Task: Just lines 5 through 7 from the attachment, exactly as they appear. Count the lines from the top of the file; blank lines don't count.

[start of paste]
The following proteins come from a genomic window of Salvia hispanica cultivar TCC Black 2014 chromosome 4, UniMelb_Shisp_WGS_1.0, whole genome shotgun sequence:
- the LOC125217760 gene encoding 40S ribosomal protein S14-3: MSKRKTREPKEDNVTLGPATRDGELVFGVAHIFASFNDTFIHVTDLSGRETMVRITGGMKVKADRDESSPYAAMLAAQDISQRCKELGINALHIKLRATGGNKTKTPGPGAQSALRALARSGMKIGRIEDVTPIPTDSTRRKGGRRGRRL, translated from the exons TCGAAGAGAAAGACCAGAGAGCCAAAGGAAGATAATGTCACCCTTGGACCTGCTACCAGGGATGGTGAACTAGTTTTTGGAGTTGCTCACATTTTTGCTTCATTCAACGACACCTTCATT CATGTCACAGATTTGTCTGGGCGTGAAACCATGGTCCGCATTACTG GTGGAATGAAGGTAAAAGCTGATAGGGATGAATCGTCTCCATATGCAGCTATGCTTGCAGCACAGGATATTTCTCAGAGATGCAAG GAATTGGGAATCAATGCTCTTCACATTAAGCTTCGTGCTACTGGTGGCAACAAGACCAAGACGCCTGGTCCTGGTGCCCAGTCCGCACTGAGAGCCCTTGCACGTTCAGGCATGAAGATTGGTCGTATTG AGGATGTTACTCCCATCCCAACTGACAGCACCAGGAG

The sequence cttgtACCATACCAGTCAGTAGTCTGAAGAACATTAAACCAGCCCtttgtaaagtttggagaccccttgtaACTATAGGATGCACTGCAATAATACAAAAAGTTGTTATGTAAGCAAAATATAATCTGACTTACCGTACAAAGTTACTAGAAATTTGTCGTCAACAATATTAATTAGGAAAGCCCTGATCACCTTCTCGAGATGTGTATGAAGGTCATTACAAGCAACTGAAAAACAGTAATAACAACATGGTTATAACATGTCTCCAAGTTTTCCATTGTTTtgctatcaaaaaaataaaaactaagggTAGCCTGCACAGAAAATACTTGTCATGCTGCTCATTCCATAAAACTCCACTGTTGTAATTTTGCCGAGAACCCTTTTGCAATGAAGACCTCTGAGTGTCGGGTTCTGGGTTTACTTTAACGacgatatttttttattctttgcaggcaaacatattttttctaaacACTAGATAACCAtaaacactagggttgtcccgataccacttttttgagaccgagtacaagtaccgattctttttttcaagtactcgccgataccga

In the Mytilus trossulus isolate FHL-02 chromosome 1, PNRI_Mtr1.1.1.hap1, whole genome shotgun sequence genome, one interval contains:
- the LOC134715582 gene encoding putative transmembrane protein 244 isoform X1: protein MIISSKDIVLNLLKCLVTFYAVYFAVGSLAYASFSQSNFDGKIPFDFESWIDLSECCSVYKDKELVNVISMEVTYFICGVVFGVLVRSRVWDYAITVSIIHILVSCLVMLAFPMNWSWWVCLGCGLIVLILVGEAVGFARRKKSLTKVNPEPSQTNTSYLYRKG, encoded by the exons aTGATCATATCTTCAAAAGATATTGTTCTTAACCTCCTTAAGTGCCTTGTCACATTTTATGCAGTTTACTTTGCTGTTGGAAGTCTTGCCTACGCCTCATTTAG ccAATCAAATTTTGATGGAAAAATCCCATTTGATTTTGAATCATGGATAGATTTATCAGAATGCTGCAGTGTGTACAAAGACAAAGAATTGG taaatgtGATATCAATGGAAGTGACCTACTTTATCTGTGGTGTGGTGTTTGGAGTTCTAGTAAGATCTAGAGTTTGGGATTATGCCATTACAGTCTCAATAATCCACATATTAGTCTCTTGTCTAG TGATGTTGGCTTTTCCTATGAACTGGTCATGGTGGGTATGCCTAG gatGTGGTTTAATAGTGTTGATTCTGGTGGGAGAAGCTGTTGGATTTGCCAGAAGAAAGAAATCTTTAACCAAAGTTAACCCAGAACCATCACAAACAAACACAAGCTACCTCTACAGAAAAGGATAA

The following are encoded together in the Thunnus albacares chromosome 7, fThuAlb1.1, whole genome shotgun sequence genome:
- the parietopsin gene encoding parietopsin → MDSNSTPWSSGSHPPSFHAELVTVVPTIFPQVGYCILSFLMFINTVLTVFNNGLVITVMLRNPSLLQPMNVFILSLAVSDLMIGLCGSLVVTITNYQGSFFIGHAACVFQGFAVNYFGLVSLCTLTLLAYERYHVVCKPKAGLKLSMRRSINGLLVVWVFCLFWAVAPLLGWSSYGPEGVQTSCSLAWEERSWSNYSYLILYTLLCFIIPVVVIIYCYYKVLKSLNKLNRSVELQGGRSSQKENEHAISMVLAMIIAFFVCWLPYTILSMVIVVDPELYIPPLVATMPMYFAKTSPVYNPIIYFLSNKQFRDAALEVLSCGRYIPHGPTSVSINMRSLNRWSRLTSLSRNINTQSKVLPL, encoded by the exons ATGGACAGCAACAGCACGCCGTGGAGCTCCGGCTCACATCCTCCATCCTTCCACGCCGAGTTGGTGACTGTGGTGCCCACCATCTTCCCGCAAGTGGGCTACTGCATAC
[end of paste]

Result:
- the LOC134715582 gene encoding putative transmembrane protein 244 isoform X1: protein MIISSKDIVLNLLKCLVTFYAVYFAVGSLAYASFSQSNFDGKIPFDFESWIDLSECCSVYKDKELVNVISMEVTYFICGVVFGVLVRSRVWDYAITVSIIHILVSCLVMLAFPMNWSWWVCLGCGLIVLILVGEAVGFARRKKSLTKVNPEPSQTNTSYLYRKG, encoded by the exons aTGATCATATCTTCAAAAGATATTGTTCTTAACCTCCTTAAGTGCCTTGTCACATTTTATGCAGTTTACTTTGCTGTTGGAAGTCTTGCCTACGCCTCATTTAG ccAATCAAATTTTGATGGAAAAATCCCATTTGATTTTGAATCATGGATAGATTTATCAGAATGCTGCAGTGTGTACAAAGACAAAGAATTGG taaatgtGATATCAATGGAAGTGACCTACTTTATCTGTGGTGTGGTGTTTGGAGTTCTAGTAAGATCTAGAGTTTGGGATTATGCCATTACAGTCTCAATAATCCACATATTAGTCTCTTGTCTAG TGATGTTGGCTTTTCCTATGAACTGGTCATGGTGGGTATGCCTAG gatGTGGTTTAATAGTGTTGATTCTGGTGGGAGAAGCTGTTGGATTTGCCAGAAGAAAGAAATCTTTAACCAAAGTTAACCCAGAACCATCACAAACAAACACAAGCTACCTCTACAGAAAAGGATAA

The following are encoded together in the Thunnus albacares chromosome 7, fThuAlb1.1, whole genome shotgun sequence genome:
- the parietopsin gene encoding parietopsin → MDSNSTPWSSGSHPPSFHAELVTVVPTIFPQVGYCILSFLMFINTVLTVFNNGLVITVMLRNPSLLQPMNVFILSLAVSDLMIGLCGSLVVTITNYQGSFFIGHAACVFQGFAVNYFGLVSLCTLTLLAYERYHVVCKPKAGLKLSMRRSINGLLVVWVFCLFWAVAPLLGWSSYGPEGVQTSCSLAWEERSWSNYSYLILYTLLCFIIPVVVIIYCYYKVLKSLNKLNRSVELQGGRSSQKENEHAISMVLAMIIAFFVCWLPYTILSMVIVVDPELYIPPLVATMPMYFAKTSPVYNPIIYFLSNKQFRDAALEVLSCGRYIPHGPTSVSINMRSLNRWSRLTSLSRNINTQSKVLPL, encoded by the exons ATGGACAGCAACAGCACGCCGTGGAGCTCCGGCTCACATCCTCCATCCTTCCACGCCGAGTTGGTGACTGTGGTGCCCACCATCTTCCCGCAAGTGGGCTACTGCATAC